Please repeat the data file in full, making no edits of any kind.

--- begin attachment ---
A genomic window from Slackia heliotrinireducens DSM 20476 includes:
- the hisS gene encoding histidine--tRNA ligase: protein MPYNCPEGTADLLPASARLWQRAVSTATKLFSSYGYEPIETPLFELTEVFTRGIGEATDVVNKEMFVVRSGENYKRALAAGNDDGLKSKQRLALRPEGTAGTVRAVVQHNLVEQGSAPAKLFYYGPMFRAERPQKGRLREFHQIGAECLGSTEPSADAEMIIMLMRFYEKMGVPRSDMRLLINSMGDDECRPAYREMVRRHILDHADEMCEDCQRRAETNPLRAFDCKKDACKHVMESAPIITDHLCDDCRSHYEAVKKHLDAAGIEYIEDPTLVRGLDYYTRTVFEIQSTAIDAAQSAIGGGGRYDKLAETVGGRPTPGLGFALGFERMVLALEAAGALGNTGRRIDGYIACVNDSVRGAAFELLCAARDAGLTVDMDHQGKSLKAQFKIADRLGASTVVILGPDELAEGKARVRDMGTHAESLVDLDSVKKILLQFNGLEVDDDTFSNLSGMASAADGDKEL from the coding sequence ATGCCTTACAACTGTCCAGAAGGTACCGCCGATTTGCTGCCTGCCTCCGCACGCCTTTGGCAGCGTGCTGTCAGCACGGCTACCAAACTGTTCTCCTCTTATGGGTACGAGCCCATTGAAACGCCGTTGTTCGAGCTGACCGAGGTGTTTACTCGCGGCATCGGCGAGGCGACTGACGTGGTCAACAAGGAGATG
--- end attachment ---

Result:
A genomic window from Slackia heliotrinireducens DSM 20476 includes:
- the hisS gene encoding histidine--tRNA ligase: protein MPYNCPEGTADLLPASARLWQRAVSTATKLFSSYGYEPIETPLFELTEVFTRGIGEATDVVNKEMFVVRSGENYKRALAAGNDDGLKSKQRLALRPEGTAGTVRAVVQHNLVEQGSAPAKLFYYGPMFRAERPQKGRLREFHQIGAECLGSTEPSADAEMIIMLMRFYEKMGVPRSDMRLLINSMGDDECRPAYREMVRRHILDHADEMCEDCQRRAETNPLRAFDCKKDACKHVMESAPIITDHLCDDCRSHYEAVKKHLDAAGIEYIEDPTLVRGLDYYTRTVFEIQSTAIDAAQSAIGGGGRYDKLAETVGGRPTPGLGFALGFERMVLALEAAGALGNTGRRIDGYIACVNDSVRGAAFELLCAARDAGLTVDMDHQGKSLKAQFKIADRLGASTVVILGPDELAEGKARVRDMGTHAESLVDLDSVKKILLQFNGLEVDDDTFSNLSGMASAADGDKEL from the coding sequence ATGCCTTACAACTGTCCAGAAGGTACCGCCGATTTGCTGCCTGCCTCCGCACGCCTTTGGCAGCGTGCTGTCAGCACGGCTACCAAACTGTTCTCCTCTTATGGGTACGAGCCCATTGAAACGCCGTTGTTCGAGCTGACCGAGGTGTTTACTCGCGGCATCGGCGAGGCGACTGACGTGGTCAACAAGGAGATG